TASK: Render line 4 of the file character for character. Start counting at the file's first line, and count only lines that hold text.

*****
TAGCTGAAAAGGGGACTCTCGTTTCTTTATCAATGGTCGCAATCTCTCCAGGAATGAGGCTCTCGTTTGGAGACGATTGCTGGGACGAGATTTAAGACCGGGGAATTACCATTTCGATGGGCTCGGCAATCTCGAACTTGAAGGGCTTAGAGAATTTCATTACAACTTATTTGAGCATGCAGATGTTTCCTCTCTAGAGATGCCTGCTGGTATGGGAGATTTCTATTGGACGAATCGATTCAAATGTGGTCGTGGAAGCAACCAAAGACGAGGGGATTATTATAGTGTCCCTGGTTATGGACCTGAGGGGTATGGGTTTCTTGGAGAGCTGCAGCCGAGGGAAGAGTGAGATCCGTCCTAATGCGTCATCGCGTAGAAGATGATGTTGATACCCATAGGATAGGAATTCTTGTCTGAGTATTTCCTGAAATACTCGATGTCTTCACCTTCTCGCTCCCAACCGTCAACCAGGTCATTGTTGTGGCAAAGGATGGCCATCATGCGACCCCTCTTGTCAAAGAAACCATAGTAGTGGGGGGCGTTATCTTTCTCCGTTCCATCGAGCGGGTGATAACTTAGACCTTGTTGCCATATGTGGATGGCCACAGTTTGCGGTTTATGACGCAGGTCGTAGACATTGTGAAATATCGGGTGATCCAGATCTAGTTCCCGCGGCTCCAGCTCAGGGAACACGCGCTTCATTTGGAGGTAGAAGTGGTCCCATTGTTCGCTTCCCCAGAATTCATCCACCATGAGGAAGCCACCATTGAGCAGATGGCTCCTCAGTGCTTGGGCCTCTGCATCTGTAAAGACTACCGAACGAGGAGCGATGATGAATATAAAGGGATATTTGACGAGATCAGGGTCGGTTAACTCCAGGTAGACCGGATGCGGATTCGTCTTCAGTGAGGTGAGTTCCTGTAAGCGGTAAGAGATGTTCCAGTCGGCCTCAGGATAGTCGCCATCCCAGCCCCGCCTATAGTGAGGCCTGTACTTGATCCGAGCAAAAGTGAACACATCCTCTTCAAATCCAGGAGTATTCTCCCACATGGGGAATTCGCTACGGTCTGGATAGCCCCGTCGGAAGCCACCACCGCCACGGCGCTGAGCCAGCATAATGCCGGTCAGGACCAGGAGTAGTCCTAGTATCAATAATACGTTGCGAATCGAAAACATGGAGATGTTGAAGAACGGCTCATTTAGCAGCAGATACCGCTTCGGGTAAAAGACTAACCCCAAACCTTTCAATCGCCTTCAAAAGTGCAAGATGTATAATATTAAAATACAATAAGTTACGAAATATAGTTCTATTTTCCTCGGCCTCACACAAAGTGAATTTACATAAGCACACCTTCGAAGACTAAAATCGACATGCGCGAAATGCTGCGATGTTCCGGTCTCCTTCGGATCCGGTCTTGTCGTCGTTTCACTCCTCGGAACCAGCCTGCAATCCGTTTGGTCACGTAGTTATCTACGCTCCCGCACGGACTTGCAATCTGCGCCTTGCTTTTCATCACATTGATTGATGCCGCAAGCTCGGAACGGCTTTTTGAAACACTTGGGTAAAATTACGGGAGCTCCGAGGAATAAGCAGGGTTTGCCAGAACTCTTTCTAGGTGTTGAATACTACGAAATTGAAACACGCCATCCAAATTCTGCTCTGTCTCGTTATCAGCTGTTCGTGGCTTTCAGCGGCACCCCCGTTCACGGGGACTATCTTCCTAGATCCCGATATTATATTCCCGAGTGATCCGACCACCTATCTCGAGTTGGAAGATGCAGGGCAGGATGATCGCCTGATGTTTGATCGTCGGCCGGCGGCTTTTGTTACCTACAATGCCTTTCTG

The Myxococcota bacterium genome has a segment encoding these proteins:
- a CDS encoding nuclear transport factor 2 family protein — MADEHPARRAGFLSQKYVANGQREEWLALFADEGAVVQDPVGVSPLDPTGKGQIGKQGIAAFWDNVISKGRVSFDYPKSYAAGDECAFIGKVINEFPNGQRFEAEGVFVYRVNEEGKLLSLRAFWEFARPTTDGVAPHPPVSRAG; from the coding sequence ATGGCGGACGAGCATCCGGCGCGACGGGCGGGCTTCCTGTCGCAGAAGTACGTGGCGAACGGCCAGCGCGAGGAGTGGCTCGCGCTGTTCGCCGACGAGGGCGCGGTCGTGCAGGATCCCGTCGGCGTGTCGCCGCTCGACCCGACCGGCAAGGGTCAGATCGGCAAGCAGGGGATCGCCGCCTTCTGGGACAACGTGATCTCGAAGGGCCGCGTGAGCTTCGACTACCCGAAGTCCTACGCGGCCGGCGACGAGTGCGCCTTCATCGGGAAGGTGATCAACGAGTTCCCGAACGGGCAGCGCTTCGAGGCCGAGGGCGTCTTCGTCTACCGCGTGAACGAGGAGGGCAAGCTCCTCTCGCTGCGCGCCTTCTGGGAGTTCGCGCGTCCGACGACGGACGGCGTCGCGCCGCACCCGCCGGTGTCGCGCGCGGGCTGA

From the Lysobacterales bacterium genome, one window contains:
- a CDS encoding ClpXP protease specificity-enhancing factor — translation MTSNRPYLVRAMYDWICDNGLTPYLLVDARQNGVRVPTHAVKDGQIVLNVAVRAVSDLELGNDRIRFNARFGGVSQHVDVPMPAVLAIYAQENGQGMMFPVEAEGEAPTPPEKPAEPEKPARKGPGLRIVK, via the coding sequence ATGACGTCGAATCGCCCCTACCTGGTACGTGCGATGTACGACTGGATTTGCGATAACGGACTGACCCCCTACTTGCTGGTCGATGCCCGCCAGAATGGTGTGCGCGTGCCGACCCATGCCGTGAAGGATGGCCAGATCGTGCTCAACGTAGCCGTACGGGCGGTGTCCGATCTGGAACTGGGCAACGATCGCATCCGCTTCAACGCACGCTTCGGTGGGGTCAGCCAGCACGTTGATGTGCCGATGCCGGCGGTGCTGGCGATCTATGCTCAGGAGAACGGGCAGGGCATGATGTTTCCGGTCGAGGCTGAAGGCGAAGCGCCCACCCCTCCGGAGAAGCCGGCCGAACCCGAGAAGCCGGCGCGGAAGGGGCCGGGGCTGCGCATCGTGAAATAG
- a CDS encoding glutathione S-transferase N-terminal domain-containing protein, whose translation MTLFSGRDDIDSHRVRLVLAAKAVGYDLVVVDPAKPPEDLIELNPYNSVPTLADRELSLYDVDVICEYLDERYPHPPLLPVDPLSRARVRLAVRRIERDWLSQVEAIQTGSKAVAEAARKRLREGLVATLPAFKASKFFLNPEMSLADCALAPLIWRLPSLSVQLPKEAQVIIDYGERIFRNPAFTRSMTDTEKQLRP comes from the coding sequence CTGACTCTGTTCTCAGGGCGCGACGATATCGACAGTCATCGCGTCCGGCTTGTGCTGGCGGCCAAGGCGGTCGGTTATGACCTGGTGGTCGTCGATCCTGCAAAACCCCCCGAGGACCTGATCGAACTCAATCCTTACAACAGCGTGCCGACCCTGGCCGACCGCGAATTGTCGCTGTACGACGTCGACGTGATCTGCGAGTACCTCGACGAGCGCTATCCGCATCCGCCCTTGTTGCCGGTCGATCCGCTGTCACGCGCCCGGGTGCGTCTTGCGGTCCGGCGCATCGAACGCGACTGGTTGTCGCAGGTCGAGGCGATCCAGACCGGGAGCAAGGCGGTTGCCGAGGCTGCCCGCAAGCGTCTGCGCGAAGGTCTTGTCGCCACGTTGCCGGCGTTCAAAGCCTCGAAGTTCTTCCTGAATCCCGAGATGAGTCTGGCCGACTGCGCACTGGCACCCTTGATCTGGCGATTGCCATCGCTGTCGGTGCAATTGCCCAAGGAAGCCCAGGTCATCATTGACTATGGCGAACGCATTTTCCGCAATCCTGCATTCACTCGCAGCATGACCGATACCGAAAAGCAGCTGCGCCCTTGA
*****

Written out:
From the Lysobacterales bacterium genome, one window contains: